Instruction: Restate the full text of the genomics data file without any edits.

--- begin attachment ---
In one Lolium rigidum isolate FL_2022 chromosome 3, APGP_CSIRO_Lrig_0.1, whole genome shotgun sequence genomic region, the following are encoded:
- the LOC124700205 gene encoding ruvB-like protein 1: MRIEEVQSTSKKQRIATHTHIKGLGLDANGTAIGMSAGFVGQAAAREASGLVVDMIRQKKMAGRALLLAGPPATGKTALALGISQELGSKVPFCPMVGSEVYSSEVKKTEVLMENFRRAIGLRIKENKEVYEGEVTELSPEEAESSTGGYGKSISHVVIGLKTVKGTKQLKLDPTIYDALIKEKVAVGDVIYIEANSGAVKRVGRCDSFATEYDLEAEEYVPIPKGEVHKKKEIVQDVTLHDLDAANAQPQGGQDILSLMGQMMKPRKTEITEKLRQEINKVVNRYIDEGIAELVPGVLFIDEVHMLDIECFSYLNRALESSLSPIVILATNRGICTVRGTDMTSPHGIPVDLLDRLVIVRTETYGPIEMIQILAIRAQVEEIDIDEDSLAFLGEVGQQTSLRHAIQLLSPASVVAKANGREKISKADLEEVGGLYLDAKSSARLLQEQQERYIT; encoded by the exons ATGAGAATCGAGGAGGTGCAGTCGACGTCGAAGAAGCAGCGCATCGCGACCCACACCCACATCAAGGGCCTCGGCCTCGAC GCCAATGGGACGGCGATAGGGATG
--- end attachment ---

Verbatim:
In one Lolium rigidum isolate FL_2022 chromosome 3, APGP_CSIRO_Lrig_0.1, whole genome shotgun sequence genomic region, the following are encoded:
- the LOC124700205 gene encoding ruvB-like protein 1: MRIEEVQSTSKKQRIATHTHIKGLGLDANGTAIGMSAGFVGQAAAREASGLVVDMIRQKKMAGRALLLAGPPATGKTALALGISQELGSKVPFCPMVGSEVYSSEVKKTEVLMENFRRAIGLRIKENKEVYEGEVTELSPEEAESSTGGYGKSISHVVIGLKTVKGTKQLKLDPTIYDALIKEKVAVGDVIYIEANSGAVKRVGRCDSFATEYDLEAEEYVPIPKGEVHKKKEIVQDVTLHDLDAANAQPQGGQDILSLMGQMMKPRKTEITEKLRQEINKVVNRYIDEGIAELVPGVLFIDEVHMLDIECFSYLNRALESSLSPIVILATNRGICTVRGTDMTSPHGIPVDLLDRLVIVRTETYGPIEMIQILAIRAQVEEIDIDEDSLAFLGEVGQQTSLRHAIQLLSPASVVAKANGREKISKADLEEVGGLYLDAKSSARLLQEQQERYIT; encoded by the exons ATGAGAATCGAGGAGGTGCAGTCGACGTCGAAGAAGCAGCGCATCGCGACCCACACCCACATCAAGGGCCTCGGCCTCGAC GCCAATGGGACGGCGATAGGGATG